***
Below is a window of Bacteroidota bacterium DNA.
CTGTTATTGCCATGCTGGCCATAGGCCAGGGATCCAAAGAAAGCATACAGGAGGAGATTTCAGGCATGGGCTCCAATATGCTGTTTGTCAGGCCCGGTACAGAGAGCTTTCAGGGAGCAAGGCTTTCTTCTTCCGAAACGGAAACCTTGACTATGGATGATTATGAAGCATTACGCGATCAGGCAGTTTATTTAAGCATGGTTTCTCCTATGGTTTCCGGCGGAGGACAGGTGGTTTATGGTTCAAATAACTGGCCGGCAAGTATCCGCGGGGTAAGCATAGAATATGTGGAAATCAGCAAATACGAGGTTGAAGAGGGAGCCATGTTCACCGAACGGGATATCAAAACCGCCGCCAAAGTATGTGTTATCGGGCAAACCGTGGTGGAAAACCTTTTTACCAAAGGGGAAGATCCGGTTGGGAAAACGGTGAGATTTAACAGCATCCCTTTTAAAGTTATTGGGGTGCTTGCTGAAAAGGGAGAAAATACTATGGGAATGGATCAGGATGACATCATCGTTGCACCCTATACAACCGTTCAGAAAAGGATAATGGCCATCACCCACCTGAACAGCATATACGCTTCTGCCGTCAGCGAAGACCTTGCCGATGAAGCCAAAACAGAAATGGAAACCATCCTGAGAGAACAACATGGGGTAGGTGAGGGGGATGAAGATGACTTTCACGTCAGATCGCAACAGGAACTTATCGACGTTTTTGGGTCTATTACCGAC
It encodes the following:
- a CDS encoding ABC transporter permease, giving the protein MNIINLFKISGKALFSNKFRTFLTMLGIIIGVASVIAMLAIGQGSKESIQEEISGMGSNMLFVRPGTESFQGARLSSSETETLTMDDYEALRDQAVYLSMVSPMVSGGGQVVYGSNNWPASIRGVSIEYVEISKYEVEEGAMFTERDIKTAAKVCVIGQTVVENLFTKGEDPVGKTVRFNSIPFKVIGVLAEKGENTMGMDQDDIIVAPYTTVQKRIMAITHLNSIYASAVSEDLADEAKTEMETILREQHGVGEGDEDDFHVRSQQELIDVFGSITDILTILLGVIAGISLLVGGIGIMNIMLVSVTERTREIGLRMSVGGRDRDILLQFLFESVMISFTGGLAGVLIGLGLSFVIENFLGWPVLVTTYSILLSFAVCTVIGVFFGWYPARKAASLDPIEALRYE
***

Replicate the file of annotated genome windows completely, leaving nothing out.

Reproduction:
Below is a window of Bacteroidota bacterium DNA.
CTGTTATTGCCATGCTGGCCATAGGCCAGGGATCCAAAGAAAGCATACAGGAGGAGATTTCAGGCATGGGCTCCAATATGCTGTTTGTCAGGCCCGGTACAGAGAGCTTTCAGGGAGCAAGGCTTTCTTCTTCCGAAACGGAAACCTTGACTATGGATGATTATGAAGCATTACGCGATCAGGCAGTTTATTTAAGCATGGTTTCTCCTATGGTTTCCGGCGGAGGACAGGTGGTTTATGGTTCAAATAACTGGCCGGCAAGTATCCGCGGGGTAAGCATAGAATATGTGGAAATCAGCAAATACGAGGTTGAAGAGGGAGCCATGTTCACCGAACGGGATATCAAAACCGCCGCCAAAGTATGTGTTATCGGGCAAACCGTGGTGGAAAACCTTTTTACCAAAGGGGAAGATCCGGTTGGGAAAACGGTGAGATTTAACAGCATCCCTTTTAAAGTTATTGGGGTGCTTGCTGAAAAGGGAGAAAATACTATGGGAATGGATCAGGATGACATCATCGTTGCACCCTATACAACCGTTCAGAAAAGGATAATGGCCATCACCCACCTGAACAGCATATACGCTTCTGCCGTCAGCGAAGACCTTGCCGATGAAGCCAAAACAGAAATGGAAACCATCCTGAGAGAACAACATGGGGTAGGTGAGGGGGATGAAGATGACTTTCACGTCAGATCGCAACAGGAACTTATCGACGTTTTTGGGTCTATTACCGAC
It encodes the following:
- a CDS encoding ABC transporter permease, giving the protein MNIINLFKISGKALFSNKFRTFLTMLGIIIGVASVIAMLAIGQGSKESIQEEISGMGSNMLFVRPGTESFQGARLSSSETETLTMDDYEALRDQAVYLSMVSPMVSGGGQVVYGSNNWPASIRGVSIEYVEISKYEVEEGAMFTERDIKTAAKVCVIGQTVVENLFTKGEDPVGKTVRFNSIPFKVIGVLAEKGENTMGMDQDDIIVAPYTTVQKRIMAITHLNSIYASAVSEDLADEAKTEMETILREQHGVGEGDEDDFHVRSQQELIDVFGSITDILTILLGVIAGISLLVGGIGIMNIMLVSVTERTREIGLRMSVGGRDRDILLQFLFESVMISFTGGLAGVLIGLGLSFVIENFLGWPVLVTTYSILLSFAVCTVIGVFFGWYPARKAASLDPIEALRYE